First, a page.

Some of us want a quick and easy way to make cash. Most of the time, though, they require a significant investment of your time or money - or both. So what’s the secret? The problem with most money-making methods is that they focus on how to make money immediately, and almost never take longevity into account. By thinking ahead and making efficient use of your materials, you can give a blemished, $1 piece of secondhand furniture a second life and rejuvenate it to a quality that will sell for up to $400. All it requires is a piece of furniture, Varathane repair markers, Varathane wood stain that is matched to your piece of furniture, a pack of Crocodile Cloths, a set of Ekadiamond abrasive sponges, and a gallon of either 1k or 2k water-based polyurethane clear coat.
Between all these materials, you’ll be spending somewhere in the neighborhood of $65 - and the best part is that each of these materials will last anywhere between 5-10 pieces of furniture, so you won’t need to purchase them every single time. If you don’t have access to a sprayer you can still do the entire process with a brush, it’ll just take a bit longer. The upside however is that you won’t need to spend anything extra on masking materials.
The first and arguably most important step is to wipe each face of your furniture with Crocodile Cloths to get rid of any unwanted dust or debris and prevent that fisheye look when we go over with our clear coat later. One side of these cloths is rough, so you can scrub at anything that requires a little elbow grease to remove. These cloths are also perfectly safe for your skin, but I prefer to wear gloves at this stage regardless because of the stain from the furniture. When your cloth gets dirty, switch to a new one so you aren’t just smearing that gunk across the furniture’s surface.
Next, you’re going to use the Ekadiamond sponges to knock down the worn edges of the furniture. If there are rougher patches, you’ll want to use a rougher grit, but if not feel free to use a finer grit. After you’ve smoothed over all the rough edges, it’s time to run the Varathane markers along them to get rid of the scratched that’s showing on the finished surface. There are several different colors of markers to choose from; use the colors that are the closest match to your furniture so they’ll easily blend into the wood. For smaller nicks, 1 color should be fine, but for larger ones you’ll want to blend them together. To blend these marks into the wood, simply dip a microfiber cloth into your Varathane wood stain and use it to go over the markers blending them together.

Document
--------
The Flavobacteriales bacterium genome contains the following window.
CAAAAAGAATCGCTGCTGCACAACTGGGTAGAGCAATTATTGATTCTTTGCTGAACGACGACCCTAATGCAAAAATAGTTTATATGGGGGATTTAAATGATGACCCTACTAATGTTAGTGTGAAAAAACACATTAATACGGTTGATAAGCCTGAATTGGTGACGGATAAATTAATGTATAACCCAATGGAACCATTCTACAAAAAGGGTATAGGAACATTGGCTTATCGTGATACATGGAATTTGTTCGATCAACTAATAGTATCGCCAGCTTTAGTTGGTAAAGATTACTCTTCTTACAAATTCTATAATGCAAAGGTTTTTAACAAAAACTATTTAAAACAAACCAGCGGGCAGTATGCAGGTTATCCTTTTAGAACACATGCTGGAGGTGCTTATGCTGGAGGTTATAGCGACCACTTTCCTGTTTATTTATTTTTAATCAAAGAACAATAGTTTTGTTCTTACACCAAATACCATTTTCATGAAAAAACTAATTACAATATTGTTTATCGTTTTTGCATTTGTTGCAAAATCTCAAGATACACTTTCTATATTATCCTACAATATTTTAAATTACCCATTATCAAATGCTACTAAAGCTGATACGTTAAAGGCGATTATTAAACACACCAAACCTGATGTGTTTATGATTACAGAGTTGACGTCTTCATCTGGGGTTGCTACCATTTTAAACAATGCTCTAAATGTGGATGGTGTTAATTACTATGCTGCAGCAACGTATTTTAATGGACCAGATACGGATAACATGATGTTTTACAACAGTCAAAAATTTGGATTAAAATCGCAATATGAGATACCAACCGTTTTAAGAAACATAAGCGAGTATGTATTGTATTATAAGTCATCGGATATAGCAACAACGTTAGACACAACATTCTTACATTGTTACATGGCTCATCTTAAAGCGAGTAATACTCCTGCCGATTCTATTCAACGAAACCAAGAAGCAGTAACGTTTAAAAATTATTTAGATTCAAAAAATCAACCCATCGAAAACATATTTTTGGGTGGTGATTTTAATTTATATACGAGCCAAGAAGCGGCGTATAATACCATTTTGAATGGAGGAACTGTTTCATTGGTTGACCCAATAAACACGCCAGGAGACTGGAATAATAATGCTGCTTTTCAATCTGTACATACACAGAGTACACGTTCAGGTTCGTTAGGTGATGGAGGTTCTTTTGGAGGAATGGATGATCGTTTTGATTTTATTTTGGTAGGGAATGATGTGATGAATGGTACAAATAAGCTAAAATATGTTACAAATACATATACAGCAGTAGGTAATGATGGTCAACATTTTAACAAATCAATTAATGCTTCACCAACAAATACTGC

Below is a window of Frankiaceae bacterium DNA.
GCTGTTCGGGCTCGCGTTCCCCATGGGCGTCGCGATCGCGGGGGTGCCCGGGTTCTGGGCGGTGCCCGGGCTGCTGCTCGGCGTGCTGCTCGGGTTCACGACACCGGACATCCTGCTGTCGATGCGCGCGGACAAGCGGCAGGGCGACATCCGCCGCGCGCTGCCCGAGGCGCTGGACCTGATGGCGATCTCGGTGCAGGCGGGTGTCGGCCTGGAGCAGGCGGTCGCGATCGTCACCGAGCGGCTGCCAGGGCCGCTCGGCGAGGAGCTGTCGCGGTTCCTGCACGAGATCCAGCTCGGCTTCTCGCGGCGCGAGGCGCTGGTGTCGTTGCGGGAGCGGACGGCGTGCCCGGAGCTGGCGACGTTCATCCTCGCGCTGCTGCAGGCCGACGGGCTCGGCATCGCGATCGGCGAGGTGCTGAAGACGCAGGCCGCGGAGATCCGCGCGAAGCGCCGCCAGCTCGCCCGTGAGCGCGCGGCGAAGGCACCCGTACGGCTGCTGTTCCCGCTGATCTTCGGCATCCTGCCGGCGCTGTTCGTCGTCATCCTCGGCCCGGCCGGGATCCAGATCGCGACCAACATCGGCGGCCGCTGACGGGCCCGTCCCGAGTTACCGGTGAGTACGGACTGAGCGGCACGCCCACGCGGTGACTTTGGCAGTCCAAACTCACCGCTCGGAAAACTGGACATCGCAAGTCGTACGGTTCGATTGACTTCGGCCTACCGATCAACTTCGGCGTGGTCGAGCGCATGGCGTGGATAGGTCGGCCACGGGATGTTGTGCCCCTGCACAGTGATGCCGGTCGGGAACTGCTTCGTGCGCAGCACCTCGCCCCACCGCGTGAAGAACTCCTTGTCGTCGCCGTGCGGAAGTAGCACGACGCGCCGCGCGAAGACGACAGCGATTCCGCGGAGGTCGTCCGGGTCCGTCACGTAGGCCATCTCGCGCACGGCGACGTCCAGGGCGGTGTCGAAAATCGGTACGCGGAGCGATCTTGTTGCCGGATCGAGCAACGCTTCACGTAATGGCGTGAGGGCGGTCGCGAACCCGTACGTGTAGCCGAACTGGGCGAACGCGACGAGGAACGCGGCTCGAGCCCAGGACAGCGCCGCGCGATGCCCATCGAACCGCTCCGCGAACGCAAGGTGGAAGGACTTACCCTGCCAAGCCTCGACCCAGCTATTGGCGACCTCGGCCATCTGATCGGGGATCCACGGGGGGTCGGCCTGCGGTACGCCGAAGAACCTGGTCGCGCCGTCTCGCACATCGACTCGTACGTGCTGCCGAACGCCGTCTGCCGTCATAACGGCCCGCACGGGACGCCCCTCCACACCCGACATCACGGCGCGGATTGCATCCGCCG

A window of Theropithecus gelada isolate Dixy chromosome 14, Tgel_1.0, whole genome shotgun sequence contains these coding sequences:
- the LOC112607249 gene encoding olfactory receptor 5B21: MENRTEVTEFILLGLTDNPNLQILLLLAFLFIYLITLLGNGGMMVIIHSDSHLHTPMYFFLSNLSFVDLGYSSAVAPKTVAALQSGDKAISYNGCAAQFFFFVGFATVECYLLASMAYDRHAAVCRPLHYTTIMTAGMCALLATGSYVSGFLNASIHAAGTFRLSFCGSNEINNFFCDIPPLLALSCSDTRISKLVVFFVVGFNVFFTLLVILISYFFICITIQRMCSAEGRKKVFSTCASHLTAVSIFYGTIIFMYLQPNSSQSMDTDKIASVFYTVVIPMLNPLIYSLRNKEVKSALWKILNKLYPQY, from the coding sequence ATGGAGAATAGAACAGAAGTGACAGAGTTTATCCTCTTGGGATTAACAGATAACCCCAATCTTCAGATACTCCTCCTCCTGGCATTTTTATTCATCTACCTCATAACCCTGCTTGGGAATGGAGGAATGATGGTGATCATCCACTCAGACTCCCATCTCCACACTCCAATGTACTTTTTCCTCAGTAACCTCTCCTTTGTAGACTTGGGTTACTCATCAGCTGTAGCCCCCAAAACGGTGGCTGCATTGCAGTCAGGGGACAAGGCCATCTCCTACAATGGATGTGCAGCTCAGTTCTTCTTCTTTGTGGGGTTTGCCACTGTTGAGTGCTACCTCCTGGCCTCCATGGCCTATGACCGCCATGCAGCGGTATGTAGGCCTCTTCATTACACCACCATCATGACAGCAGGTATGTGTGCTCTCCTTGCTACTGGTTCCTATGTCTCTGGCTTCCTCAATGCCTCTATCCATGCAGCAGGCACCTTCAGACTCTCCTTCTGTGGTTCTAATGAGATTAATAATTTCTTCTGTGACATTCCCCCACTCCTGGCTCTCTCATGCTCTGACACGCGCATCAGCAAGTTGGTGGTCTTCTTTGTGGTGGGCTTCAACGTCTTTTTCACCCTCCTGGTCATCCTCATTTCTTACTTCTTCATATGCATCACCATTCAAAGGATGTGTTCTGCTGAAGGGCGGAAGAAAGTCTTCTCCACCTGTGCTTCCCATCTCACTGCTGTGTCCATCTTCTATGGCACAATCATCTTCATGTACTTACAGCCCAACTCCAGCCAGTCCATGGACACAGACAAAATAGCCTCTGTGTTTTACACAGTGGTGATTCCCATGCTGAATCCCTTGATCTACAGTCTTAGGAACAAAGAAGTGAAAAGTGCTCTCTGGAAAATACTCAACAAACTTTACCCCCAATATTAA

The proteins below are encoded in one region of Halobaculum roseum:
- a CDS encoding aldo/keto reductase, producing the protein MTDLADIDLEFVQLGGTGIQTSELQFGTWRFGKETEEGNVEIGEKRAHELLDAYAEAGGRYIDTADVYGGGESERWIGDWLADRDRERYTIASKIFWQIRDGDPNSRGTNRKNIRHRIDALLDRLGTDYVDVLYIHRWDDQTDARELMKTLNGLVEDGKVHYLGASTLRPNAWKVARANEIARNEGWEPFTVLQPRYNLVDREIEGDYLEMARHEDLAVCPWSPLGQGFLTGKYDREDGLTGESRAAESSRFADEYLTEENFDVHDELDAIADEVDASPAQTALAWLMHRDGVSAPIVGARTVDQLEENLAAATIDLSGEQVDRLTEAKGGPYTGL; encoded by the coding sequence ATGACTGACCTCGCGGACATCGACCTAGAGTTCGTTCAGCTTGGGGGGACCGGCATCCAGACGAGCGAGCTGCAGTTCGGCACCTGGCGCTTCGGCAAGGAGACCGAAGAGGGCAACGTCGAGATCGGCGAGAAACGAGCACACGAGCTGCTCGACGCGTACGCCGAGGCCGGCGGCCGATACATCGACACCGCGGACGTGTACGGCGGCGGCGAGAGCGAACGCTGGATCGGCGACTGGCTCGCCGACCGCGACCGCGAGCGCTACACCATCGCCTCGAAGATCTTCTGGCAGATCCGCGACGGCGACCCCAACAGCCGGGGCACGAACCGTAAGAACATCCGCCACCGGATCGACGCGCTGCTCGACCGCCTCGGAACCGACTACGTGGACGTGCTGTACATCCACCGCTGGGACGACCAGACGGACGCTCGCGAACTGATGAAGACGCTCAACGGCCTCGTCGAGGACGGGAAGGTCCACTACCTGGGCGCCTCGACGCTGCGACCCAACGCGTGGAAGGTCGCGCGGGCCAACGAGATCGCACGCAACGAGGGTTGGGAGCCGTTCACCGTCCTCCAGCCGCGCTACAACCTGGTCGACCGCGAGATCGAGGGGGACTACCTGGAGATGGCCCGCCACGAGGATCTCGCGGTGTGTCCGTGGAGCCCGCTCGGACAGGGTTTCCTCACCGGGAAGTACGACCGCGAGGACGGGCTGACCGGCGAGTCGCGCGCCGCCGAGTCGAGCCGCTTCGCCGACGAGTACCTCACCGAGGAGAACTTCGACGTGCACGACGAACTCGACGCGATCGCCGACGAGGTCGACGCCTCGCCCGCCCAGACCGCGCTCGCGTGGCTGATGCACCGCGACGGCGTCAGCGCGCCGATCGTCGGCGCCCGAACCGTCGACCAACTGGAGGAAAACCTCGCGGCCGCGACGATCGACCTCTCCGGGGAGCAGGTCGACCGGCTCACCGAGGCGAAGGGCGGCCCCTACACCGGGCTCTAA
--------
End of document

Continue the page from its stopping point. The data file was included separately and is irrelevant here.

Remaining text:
Something important to remember here is that most furniture’s feet are pretty dinged up even though they’re mostly out of sight, so don’t let yourself forget to go over them. The most important face of any piece of furniture, though, is the top because it’s the most visible. After you’ve marked all the nicks and completely blended them, wipe down the entire surface with the wood stain and make sure no exposed scratched or bare wood is visible. If you come across any contaminants that were missed the first time, make sure you remove them with Crocodile Cloths; you want your furniture to be completely clean before the clear coat.
If your furniture has drawers, you’ll want to repeat the cleaning and blending process for each of them to get them all in their best condition. And even though you won’t be spraying inside, it’s worth it to mask off those drawer glides and rollers, just in case. I used 1 ½” Orange FrogTape, which is delicate and will come off easy.
It’s finally time to apply the first clear coat. I used a TriTech 206 fine finish tip with a 2K water-based polyurethane, not catalyzed so 1K. You should also be wearing a mask during this stage. I sprayed the sides, then the front, and did the top last. I also sprayed it on a bit heavier on the top because that’s the part that’ll see the most abuse, and I used a low sheen for more of a flat look. Let it dry for 45 minutes, give it a light sand, and then go over it all again with a second coat. If you’re spraying drawers too, mask them off with 9” masking paper and 1 ½” masking tape to prevent any overspray from getting inside. A hand masker and Tough Gaff tape holder will help make this as quick and easy as possible, but like I mentioned earlier, if you’re using a brush you won’t need to worry about any of this.
After the second clear coat has dried, go through each drawer and the inside of the furniture itself to tighten any loose screws or connections between the separate pieces. If there are any loose drawer sliders, use Gorilla Glue to fix them. You want every joint to be snug in order for the furniture to feel firm and new. Give the whole thing one last clear coat, and once it’s dried, reinstall the drawers. Now, you have a fully renovated piece of furniture that’s ready to be flipped!
Brought to you by Crocodile Cloths